This dish is very flavorful and loaded with protein from the tofu and lentils. Its main flavoring is Thai red curry paste, which fortunately you can get already prepared. Making it yourself, which I tried once, is a huge hassle because it contains a lot of obscure ingredients such as galangal and lemon grass. But excellent commercial versions are available (I recommend the Mae Ploy brand) and you can freeze what you don’t use for another day. This recipe is flexible, for example, substitute parboiled green beans or broccoli for the snow peas, or perhaps add some cubed potato. I like this served on jasmine rice.

1 lb firm tofu
1 large or 2 small red bell peppers
6 oz snow peas
1-1/2 TB Thai red curry paste
1 TB red miso paste
1 c lentils (not red lentils, but pretty much any other kind will work)
3/4 c coconut milk
1/2 c fresh basil, slivered
1 TB lime juice
1/2 c slivered scallions

Cut the tofu into 1/2 inch slabs and place the slabs on a cutting board. Place another cutting board on top and weight it with a couple of books or cans of food. When much of the water has run out, cut the tofu into 1/2 cubes and toss with a bit of salt and black pepper. Set aside.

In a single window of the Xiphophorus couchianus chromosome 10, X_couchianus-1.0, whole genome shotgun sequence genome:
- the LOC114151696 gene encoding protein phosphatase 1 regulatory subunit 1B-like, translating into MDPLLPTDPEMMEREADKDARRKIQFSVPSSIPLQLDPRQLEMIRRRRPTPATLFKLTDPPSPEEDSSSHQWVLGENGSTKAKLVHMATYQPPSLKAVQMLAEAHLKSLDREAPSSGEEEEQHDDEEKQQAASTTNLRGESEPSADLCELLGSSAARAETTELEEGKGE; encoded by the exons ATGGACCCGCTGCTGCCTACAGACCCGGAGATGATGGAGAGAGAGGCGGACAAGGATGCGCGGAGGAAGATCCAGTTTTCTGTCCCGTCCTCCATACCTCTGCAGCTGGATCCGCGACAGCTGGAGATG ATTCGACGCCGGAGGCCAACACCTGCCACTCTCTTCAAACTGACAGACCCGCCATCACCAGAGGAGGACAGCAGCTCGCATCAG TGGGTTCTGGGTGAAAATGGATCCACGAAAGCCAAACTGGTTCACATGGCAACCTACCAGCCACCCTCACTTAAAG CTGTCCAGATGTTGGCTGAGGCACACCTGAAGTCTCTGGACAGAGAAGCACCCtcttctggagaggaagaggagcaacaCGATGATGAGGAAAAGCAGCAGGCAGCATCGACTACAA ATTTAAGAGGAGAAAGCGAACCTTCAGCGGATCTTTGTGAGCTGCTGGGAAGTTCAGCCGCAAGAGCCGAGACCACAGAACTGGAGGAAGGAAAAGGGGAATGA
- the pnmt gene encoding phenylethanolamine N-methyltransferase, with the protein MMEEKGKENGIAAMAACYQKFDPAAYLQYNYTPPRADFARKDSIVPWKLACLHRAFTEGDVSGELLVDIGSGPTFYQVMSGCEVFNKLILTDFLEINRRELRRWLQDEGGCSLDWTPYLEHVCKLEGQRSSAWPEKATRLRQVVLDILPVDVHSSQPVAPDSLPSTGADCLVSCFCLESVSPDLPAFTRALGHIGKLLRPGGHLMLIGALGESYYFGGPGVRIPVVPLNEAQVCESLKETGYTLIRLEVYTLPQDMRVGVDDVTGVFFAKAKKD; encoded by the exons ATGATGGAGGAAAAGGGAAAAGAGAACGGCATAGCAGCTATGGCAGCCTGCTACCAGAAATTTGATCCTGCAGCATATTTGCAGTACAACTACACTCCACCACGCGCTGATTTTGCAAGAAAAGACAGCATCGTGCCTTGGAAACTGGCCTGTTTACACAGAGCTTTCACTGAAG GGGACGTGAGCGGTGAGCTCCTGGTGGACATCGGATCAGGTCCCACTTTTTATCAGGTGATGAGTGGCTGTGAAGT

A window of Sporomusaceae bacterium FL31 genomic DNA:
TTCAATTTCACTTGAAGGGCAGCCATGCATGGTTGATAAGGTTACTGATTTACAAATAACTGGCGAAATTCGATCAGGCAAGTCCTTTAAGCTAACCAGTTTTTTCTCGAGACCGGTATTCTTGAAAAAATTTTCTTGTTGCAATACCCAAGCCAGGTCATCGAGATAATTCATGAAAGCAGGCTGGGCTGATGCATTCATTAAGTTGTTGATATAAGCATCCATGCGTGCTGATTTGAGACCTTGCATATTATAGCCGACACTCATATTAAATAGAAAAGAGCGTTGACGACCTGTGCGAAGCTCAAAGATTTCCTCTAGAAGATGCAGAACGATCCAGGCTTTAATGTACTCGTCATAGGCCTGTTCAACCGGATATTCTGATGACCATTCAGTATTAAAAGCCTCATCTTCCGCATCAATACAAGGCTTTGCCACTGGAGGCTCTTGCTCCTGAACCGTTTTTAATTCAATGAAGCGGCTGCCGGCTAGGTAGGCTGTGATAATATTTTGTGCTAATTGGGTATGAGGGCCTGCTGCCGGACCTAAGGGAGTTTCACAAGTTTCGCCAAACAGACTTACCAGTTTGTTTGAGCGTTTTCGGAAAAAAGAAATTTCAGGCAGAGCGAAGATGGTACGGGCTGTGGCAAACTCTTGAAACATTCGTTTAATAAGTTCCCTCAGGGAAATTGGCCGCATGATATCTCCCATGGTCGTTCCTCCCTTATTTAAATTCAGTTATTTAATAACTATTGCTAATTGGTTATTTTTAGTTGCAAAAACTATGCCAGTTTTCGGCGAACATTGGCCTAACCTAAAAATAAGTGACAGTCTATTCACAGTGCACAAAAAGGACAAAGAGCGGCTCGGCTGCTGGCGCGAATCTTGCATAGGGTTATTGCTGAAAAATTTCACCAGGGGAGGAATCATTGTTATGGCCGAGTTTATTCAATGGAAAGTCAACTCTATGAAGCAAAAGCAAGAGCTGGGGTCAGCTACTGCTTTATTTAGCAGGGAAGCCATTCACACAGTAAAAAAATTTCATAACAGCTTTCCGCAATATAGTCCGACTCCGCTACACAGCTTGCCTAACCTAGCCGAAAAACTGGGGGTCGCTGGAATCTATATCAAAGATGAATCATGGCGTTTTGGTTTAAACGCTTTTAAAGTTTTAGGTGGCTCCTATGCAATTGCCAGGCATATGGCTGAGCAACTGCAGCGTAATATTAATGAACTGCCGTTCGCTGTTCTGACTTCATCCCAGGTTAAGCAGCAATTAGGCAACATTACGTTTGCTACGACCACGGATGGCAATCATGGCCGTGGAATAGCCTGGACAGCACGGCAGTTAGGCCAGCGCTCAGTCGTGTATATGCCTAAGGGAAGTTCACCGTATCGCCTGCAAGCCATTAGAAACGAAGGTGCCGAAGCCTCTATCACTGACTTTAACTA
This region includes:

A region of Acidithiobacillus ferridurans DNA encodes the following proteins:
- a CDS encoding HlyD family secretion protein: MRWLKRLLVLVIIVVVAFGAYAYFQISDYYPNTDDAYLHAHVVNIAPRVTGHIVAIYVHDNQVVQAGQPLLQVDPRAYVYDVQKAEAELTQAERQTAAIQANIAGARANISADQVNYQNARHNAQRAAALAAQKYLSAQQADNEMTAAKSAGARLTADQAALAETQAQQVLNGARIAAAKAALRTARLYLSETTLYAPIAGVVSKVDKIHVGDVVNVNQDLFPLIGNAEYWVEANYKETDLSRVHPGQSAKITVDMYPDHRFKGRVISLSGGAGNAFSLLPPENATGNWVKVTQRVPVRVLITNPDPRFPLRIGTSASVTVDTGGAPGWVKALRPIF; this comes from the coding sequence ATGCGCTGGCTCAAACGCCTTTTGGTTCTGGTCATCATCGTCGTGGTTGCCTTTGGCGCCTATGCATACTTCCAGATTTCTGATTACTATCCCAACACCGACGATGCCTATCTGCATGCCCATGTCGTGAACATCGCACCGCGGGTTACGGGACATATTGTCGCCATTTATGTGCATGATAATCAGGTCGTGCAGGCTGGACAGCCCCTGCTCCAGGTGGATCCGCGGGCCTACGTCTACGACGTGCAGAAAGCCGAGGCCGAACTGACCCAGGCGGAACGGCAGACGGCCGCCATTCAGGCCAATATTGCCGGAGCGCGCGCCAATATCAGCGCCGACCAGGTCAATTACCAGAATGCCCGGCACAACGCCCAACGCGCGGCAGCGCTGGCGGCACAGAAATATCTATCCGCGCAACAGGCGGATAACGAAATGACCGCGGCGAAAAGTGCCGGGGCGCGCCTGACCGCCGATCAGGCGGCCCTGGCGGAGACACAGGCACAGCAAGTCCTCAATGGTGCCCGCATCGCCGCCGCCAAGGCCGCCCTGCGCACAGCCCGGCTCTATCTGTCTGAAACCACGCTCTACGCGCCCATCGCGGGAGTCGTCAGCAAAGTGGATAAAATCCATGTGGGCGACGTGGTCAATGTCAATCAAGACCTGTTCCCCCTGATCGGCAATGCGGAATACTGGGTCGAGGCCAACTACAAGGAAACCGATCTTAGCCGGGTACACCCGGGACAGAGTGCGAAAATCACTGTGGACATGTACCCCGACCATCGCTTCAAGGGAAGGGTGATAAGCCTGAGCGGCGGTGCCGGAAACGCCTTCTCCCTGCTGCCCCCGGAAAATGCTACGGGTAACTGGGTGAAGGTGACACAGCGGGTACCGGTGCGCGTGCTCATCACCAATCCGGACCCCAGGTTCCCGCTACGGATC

Trim and seed the pepper(s) and cut into 1/2 inch strips. Set aside. Take the strings off the snow peas and cut in half lengthwise. Set aside.

In a large skillet, heat 1 TB of vegetable oil and then add the curry paste. Sizzle gentle for a minute or so, until fragrant, and add the miso, lentils, and 2 c water. Stir well, bring to a simmer, reduce heat to low, and cover. Simmer slowly for about 1/2 hour until the lentils are tender and most of the water has been absorbed.